Food, Photography of

Photography is pretty simple stuff. You just react to what you see, and take many, many pictures. ~Elliott Erwitt Truth be told, I love photography for many reasons, one being the sense of peace that comes with observing the world around me. Photography forces a photographer to be centered. To photograph means slowing down and…

Are Pole Beans Like Cows? A Crashing Tale

Pole beans are sort of like cows. If you keep milking a cow, she produces milk. Likewise, if you keep picking pole beans, the plant keeps producing. Pole beans are not like bush beans, which render up a crop and then die back. I call them pole beans, but some people call them flat beans…

Advice for Food Writers

The buzz not long ago came from the keyboard of Amanda Hesser, a former food writer for The New York Times, who proved with a click of the mouse that controversy gets people reading, Tweeting, Facebooking, and just plain screaming. Or sniffling. Ah yes, that last one.  I hate to say, is what almost happened…

When it Comes to Writing, Define Your Terms

There is communion of more than our bodies when bread is broken and wine drunk. ~~ M. F. K. Fisher With every story ever told, there’s usually a beginning, at least in an ideal world. The reader progresses toward a soft plump middle, where the real action occurs, like a jelly doughnut harboring cherry filling….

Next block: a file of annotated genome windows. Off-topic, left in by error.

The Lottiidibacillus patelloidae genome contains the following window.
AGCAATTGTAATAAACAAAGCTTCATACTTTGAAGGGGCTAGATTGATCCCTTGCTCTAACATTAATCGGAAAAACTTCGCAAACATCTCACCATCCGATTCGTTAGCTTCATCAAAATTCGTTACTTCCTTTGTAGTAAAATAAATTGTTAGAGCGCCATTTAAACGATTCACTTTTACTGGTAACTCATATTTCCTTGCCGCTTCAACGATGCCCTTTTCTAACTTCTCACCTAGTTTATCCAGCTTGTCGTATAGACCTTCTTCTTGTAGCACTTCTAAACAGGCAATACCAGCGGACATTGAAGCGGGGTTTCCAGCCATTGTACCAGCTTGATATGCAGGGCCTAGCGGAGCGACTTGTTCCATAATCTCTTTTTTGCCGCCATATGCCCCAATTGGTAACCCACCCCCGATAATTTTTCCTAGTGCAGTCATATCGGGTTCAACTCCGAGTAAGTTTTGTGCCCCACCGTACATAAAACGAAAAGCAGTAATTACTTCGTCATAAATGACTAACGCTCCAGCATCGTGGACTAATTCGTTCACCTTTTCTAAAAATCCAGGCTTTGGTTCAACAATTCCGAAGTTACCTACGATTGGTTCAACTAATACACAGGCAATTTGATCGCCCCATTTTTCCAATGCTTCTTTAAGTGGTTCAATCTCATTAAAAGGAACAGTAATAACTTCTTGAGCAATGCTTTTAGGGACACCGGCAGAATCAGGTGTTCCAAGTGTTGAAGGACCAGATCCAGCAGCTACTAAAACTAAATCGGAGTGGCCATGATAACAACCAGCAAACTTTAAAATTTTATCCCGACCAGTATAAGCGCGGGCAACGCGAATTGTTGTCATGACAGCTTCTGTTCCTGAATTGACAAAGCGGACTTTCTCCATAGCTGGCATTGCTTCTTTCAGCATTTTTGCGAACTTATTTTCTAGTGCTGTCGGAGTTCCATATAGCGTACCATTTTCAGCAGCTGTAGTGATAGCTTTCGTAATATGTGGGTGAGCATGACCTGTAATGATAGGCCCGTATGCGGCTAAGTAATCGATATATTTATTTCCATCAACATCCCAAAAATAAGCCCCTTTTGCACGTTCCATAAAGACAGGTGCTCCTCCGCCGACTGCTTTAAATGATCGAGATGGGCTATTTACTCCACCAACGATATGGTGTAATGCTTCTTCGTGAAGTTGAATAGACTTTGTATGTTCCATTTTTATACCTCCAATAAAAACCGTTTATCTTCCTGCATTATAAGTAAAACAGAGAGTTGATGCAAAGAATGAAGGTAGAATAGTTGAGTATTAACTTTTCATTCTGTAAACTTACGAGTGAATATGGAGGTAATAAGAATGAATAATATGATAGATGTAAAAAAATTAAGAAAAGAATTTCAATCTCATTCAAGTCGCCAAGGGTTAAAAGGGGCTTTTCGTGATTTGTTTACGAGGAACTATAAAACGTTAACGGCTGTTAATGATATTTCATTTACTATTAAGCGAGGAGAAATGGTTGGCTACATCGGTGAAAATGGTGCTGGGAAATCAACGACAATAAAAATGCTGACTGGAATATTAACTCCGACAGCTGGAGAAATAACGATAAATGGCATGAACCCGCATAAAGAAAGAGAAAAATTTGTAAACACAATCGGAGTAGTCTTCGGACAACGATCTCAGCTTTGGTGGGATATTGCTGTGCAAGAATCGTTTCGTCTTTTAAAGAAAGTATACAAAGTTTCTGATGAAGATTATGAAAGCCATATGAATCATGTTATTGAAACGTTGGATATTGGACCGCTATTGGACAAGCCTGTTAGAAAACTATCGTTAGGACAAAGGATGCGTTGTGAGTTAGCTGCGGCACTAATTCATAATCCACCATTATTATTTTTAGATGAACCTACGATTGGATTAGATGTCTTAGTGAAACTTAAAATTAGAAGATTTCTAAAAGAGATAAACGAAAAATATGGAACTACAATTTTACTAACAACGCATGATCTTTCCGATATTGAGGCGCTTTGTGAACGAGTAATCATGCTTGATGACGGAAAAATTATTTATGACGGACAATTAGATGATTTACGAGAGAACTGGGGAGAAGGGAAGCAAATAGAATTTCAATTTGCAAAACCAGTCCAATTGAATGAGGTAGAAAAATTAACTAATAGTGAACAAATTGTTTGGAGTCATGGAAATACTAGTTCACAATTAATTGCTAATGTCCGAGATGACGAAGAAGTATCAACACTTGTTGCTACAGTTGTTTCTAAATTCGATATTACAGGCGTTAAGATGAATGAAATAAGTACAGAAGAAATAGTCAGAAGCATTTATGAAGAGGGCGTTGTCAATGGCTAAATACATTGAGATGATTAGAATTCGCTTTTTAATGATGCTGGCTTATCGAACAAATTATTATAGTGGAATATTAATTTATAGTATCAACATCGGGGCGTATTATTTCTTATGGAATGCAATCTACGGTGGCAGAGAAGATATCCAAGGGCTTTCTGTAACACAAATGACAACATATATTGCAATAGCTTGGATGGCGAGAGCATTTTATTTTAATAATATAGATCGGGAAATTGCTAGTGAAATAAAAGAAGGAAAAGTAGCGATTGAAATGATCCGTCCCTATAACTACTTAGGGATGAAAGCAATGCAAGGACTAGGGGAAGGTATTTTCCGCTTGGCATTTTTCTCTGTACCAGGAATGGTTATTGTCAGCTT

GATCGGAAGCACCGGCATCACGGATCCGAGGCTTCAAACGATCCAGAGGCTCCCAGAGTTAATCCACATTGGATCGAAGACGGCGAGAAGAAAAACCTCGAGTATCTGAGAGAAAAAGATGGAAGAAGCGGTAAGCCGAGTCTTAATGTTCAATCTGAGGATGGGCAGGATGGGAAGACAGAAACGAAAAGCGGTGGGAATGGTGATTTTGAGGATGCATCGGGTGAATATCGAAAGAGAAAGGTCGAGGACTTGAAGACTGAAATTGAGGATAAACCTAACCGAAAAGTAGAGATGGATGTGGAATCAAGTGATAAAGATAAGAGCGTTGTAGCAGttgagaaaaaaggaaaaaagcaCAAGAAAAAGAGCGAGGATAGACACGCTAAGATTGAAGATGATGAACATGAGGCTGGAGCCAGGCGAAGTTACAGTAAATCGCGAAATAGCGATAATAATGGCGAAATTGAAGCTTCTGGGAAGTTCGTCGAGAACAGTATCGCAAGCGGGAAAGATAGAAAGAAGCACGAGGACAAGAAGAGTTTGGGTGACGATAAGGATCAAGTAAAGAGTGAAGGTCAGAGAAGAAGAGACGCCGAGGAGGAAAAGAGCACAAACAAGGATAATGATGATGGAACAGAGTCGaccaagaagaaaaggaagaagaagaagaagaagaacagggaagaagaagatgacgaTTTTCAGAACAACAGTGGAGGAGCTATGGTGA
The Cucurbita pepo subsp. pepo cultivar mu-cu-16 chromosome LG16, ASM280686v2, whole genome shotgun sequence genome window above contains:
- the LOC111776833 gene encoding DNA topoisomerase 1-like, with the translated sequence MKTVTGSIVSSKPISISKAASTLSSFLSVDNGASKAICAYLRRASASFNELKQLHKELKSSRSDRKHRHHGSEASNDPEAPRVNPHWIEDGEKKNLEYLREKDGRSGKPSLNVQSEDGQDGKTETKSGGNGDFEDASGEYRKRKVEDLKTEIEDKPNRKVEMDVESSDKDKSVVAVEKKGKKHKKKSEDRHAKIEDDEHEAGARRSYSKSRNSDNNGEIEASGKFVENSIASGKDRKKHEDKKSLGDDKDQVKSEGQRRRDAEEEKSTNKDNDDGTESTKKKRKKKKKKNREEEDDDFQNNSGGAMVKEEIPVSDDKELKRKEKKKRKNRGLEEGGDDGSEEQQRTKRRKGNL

FOOD FOR ART’S SAKE: Eating with the Impressionists

In celebrating art, the Western world owes a tremendous debt to France. Once a mecca for Impressionist artists and others, France nurtured both their souls and their bellies. And in France, art goes back a long way, back to the time of Cro-Magnon man who left his indelible marks on the dim damp walls of the caves of Lascaux in the Dordogne area of southwestern France.

Ladies of the Pen and the Cookpot: M. F. K. FISHER

Anyone who reveres food and eats oysters, who yearns for security and longs for love, and who seeks out experiences and thinks much must discover M. F. K. Fisher. Just who was M. F. K. Fisher and why did James Beard, that gentle giant of the food world, call her a national treasure? And why did John Updike refer to her as “the poet of the appetites”?

“Ginger Shall Be Hot i’ the Mouth Too”

Sir Toby Belch: Dost thou think, because thou art virtuous, there shall be no more cakes and ale? Clown: Yes, by Saint Anne, and ginger shall be hot i’ the mouth too. Twelfth Night. Act ii. Sc. 3. If anyone ever makes a movie about ginger’s long and fascinating history, I want Leonardo DiCaprio to…

BY WAY OF AFRICA: Seafood on the Plate

Africa, West “…with a legion of cooks, and an army of slaves.”–Lord Byron– Five hundred and eighteen years ago, an event occurred that changed the world in more ways than its perpetrator thought possible. Christopher Columbus’s voyages caused a collision of cultures, people, and foods on a scale never before seen in the history of…